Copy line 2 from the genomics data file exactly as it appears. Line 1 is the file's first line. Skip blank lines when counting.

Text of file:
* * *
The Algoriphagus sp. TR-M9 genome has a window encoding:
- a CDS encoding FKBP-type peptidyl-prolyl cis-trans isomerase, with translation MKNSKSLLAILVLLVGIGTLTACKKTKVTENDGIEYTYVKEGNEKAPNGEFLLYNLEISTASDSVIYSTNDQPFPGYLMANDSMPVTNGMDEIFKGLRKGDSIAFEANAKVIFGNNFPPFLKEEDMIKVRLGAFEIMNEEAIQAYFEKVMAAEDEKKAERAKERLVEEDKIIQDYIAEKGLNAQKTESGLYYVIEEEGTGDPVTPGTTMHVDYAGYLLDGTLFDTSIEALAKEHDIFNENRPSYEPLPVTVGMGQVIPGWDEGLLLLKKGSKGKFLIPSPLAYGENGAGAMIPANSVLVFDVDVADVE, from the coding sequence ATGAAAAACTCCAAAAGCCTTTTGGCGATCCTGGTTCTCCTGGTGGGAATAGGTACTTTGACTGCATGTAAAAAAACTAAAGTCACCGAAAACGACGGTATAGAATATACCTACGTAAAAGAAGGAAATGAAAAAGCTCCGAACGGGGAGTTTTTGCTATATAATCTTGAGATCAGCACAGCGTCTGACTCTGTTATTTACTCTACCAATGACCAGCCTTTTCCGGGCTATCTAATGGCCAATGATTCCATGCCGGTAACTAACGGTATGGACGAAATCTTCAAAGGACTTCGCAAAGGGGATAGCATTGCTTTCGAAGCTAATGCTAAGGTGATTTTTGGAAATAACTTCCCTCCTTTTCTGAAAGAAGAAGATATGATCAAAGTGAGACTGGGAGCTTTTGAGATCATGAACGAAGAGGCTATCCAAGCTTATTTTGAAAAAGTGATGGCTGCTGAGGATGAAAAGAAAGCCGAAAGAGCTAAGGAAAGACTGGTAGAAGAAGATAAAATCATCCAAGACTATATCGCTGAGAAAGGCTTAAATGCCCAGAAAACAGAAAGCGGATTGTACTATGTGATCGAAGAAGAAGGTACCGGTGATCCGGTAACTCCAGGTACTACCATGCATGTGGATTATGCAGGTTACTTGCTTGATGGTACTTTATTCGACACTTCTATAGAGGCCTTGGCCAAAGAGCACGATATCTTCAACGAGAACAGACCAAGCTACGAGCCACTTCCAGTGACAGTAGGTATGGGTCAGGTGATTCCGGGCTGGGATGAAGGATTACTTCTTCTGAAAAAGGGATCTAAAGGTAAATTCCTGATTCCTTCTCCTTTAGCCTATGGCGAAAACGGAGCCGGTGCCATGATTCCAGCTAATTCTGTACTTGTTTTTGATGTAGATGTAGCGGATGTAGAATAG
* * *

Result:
- a CDS encoding FKBP-type peptidyl-prolyl cis-trans isomerase, with translation MKNSKSLLAILVLLVGIGTLTACKKTKVTENDGIEYTYVKEGNEKAPNGEFLLYNLEISTASDSVIYSTNDQPFPGYLMANDSMPVTNGMDEIFKGLRKGDSIAFEANAKVIFGNNFPPFLKEEDMIKVRLGAFEIMNEEAIQAYFEKVMAAEDEKKAERAKERLVEEDKIIQDYIAEKGLNAQKTESGLYYVIEEEGTGDPVTPGTTMHVDYAGYLLDGTLFDTSIEALAKEHDIFNENRPSYEPLPVTVGMGQVIPGWDEGLLLLKKGSKGKFLIPSPLAYGENGAGAMIPANSVLVFDVDVADVE, from the coding sequence ATGAAAAACTCCAAAAGCCTTTTGGCGATCCTGGTTCTCCTGGTGGGAATAGGTACTTTGACTGCATGTAAAAAAACTAAAGTCACCGAAAACGACGGTATAGAATATACCTACGTAAAAGAAGGAAATGAAAAAGCTCCGAACGGGGAGTTTTTGCTATATAATCTTGAGATCAGCACAGCGTCTGACTCTGTTATTTACTCTACCAATGACCAGCCTTTTCCGGGCTATCTAATGGCCAATGATTCCATGCCGGTAACTAACGGTATGGACGAAATCTTCAAAGGACTTCGCAAAGGGGATAGCATTGCTTTCGAAGCTAATGCTAAGGTGATTTTTGGAAATAACTTCCCTCCTTTTCTGAAAGAAGAAGATATGATCAAAGTGAGACTGGGAGCTTTTGAGATCATGAACGAAGAGGCTATCCAAGCTTATTTTGAAAAAGTGATGGCTGCTGAGGATGAAAAGAAAGCCGAAAGAGCTAAGGAAAGACTGGTAGAAGAAGATAAAATCATCCAAGACTATATCGCTGAGAAAGGCTTAAATGCCCAGAAAACAGAAAGCGGATTGTACTATGTGATCGAAGAAGAAGGTACCGGTGATCCGGTAACTCCAGGTACTACCATGCATGTGGATTATGCAGGTTACTTGCTTGATGGTACTTTATTCGACACTTCTATAGAGGCCTTGGCCAAAGAGCACGATATCTTCAACGAGAACAGACCAAGCTACGAGCCACTTCCAGTGACAGTAGGTATGGGTCAGGTGATTCCGGGCTGGGATGAAGGATTACTTCTTCTGAAAAAGGGATCTAAAGGTAAATTCCTGATTCCTTCTCCTTTAGCCTATGGCGAAAACGGAGCCGGTGCCATGATTCCAGCTAATTCTGTACTTGTTTTTGATGTAGATGTAGCGGATGTAGAATAG